Evidence-Based Oncology

Immunotherapy in Cancer Care: Understanding the Impact of Shifting Treatment Paradigms in the Managed Care Setting | Page 4

Published Online: March 20, 2014
Part Two
If a medicine invented tomorrow could cure cancer, people would get it. We would, as a society, decide it was worth it irrespective of what the price is. The elephant in the room is why do things cost so much money. We’ve heard the excuse that drug development is expensive and maybe that’s right. It’s not my area of expertise. Are we going to get at the ultimate cost of developing a drug? What a fair price is? Is the government going to step in?

Dr Weber: Part of it’s because so many drugs fail.

Dr Kolodziej: We will see. I don’t know where the truth lies, but I don’t think it’s an accident that everything costs $10,000 a month now. You said it yourself. It’s what the market will bear.

Dr George: When you talk to drug companies and ask, “How do you set the price? Why do you set the price so high?” They’ll come back and say, “We have to.” Like Dr Kolodziej says, it’s not

his money. He’s really just being a steward. They’re stewards of their shareholders, and their shareholders will come back and sue them if they don’t price that drug at what it maximally could be priced at. That’s the capitalist society that we have.

Dr Weber: It’s a very simple solution in the capitalist system: if nobody wants to buy your product, it doesn’t matter how much you charge—you’re not going to make any money. But if you drop the price and people start to buy it, then you might start to make some money.

Dr Kolodziej: But we’re going to see a very interesting thought experiment play out over the next 18 months with TKIs (tyrosine kinase inhibitors) and CML (chronic myelogenous leukemia).

Recently there was an article in Blood where the CML researchers went out there and said, these drugs are really, really expensive. We’re not sure why they cost so much more money. The new ones cost more and have small incremental benefit. So what’s the thought experiment? Imatinib goes generic in a year, which means that we’re going to have drugs like dasatinib or nilotinib that cost from $8000 to $10,000 a month and we’re going to have imatinib. And I don’t know what it’s going to cost. Let’s just argue $1000 a month or $500 a month. So should we step? Should we require people get imatinib first? Is there a reason not to do that? Now we have this scurrying going on about trying to define a value proposition for the newer TKIs. Yes, they have a better depth of response and a better molecular profile. The question though is if you start with imatinib, is there any risk to the patient of doing a step?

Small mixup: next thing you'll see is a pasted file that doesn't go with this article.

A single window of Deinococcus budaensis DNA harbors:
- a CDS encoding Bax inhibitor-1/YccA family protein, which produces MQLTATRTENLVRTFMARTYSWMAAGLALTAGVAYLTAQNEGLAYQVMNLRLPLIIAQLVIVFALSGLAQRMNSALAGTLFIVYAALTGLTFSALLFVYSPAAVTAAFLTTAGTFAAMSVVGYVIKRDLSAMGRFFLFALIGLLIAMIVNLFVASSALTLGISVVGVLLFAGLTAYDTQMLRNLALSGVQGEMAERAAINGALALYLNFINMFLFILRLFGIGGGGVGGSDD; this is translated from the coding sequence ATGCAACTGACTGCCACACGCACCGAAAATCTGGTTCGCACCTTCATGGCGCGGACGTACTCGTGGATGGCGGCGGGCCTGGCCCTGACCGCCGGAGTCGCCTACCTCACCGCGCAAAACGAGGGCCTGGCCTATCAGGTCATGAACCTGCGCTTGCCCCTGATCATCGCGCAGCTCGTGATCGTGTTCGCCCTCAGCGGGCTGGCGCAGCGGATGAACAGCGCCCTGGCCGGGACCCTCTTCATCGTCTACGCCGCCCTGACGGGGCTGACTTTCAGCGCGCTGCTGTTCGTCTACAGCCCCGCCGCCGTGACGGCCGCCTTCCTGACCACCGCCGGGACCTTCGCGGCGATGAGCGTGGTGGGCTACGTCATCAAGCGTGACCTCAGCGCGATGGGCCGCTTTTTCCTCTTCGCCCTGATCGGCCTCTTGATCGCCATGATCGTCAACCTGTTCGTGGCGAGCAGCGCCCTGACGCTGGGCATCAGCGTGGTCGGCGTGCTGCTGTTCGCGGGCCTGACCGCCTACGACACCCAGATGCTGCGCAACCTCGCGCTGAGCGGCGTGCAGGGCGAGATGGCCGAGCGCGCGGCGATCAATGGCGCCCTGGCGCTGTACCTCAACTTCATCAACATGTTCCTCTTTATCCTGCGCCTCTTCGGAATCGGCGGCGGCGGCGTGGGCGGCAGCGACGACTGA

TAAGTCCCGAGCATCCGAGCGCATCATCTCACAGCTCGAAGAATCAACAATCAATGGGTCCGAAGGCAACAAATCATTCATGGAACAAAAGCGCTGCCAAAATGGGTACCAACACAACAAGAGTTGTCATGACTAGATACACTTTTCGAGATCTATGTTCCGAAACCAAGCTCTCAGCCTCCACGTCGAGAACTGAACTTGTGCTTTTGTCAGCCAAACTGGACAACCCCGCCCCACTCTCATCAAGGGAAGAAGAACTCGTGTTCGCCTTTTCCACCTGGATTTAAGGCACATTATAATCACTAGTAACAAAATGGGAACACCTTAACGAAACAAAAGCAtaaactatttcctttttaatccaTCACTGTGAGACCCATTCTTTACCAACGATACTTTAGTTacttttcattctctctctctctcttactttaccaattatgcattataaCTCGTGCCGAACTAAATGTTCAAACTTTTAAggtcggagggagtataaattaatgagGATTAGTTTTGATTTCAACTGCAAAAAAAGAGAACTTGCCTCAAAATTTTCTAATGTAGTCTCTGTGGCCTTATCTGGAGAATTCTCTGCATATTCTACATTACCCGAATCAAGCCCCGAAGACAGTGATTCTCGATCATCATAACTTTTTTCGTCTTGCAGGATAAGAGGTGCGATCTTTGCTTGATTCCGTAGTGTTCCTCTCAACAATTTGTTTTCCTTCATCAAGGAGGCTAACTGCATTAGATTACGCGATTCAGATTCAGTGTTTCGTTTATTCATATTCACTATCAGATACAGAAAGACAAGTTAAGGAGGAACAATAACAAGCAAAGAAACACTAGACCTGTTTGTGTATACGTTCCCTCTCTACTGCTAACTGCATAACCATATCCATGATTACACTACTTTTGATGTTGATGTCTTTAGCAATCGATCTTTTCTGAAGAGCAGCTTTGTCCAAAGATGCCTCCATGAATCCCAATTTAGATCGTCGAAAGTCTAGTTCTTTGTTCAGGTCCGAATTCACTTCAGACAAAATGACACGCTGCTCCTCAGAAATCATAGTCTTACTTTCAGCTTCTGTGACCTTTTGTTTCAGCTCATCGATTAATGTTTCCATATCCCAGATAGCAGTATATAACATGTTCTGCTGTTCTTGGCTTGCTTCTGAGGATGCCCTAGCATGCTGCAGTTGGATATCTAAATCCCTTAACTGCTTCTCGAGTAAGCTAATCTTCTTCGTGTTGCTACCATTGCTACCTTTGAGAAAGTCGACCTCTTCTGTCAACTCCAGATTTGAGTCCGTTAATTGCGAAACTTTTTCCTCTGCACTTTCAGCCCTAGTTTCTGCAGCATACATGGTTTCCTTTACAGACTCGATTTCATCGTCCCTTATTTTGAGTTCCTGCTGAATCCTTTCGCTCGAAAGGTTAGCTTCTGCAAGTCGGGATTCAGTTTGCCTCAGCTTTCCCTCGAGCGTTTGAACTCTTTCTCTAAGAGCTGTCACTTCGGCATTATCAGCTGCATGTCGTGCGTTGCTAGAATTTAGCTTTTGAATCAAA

Dr Salgo furthered the case for immunotherapy by sharing beneficial data on Provenge. This therapy for prostate cancer resulted in fewer hospitalizations (1.2% versus greater than 26%), fewer discontinuations, and fewer deaths than AEs (adverse events) with docetaxel in prostate cancer. These data suggest that Provenge could save money compared to traditional therapy,

and it is only administered once.

Dr Kolodziej: People don’t get either/or. Talk about disingenuous. People know that there’s a lot more toxicity with chemotherapy. People who fail Provenge get chemotherapy later. It’s not the right question.

Dr Salgo: But take it the other way around. People who do well on Provenge don’t, and then it may be much more than cost-effective. Dr Weber?

Dr Weber: The benefit to Provenge is the same way they get docetaxel. The clinical trial that was done, these were clinical trial patients in the United States, and only 50% of them got docetaxel chemotherapy when that was really the only other approved therapy at the time for advanced prostate cancer. So I would just push back on Dr Kolodziej a little bit. I’m not sure that everybody is going to get every therapy with prostate cancer or even kidney cancer. If you look at our registry on kidney cancer, 20% of patients have third-line therapy. So  there’s a drop-off with each of these, and some of that is disease progression and death, and in some cases patients don’t want any more therapy. Considering the heterogeneity in this field, moving some of these therapies, particularly immunotherapies that have demonstrated the greatest value in the long-term survivors, to me makes the most sense. If you’re going to use those treatments, use them in a setting where they have the potential for that patient to live long enough to really get a more absolute benefit, whether it’s due to sequential other therapies or not.

Dr Salgo then asked Dr Weber’s opinion on the impact of the ACA (Affordable Care Act) on the coverage for cancer in terms of immunotherapies.

Dr Weber: Obamacare consists primarily of expanding the equivalent of Medicaid to a larger chunk of the uninsured population, which is a good thing. This country has a huge proportion of uninsured folks; I’m sure we have the highest share in the industrialized world.

That means patients who did not have insurance in the past will now be able to come to Moffitt, which has some modest proportion of charity care, but most everybody we see has some insurance. It means we’ll be able to see more patients, get them on better treatments, get them on trials, which is a plus. There will also be some reasonable guidelines, as there are for can you use ipilimumab, can you put them on a trial? So I don’t have a problem with that.

Dr Salgo: What about ACOs (accountable care organizations), organizational models such as that; are they feasible for oncology reimbursement?Dr Kolodziej: I would agree with Dr Weber. I think the thing that we’re going to see most immediately is the health insurance exchanges and the expansion of Medicaid, which will provide a large number of patients, who previously

had no health insurance, some health insurance.

Dr Salgo: The number is 40 million or so.

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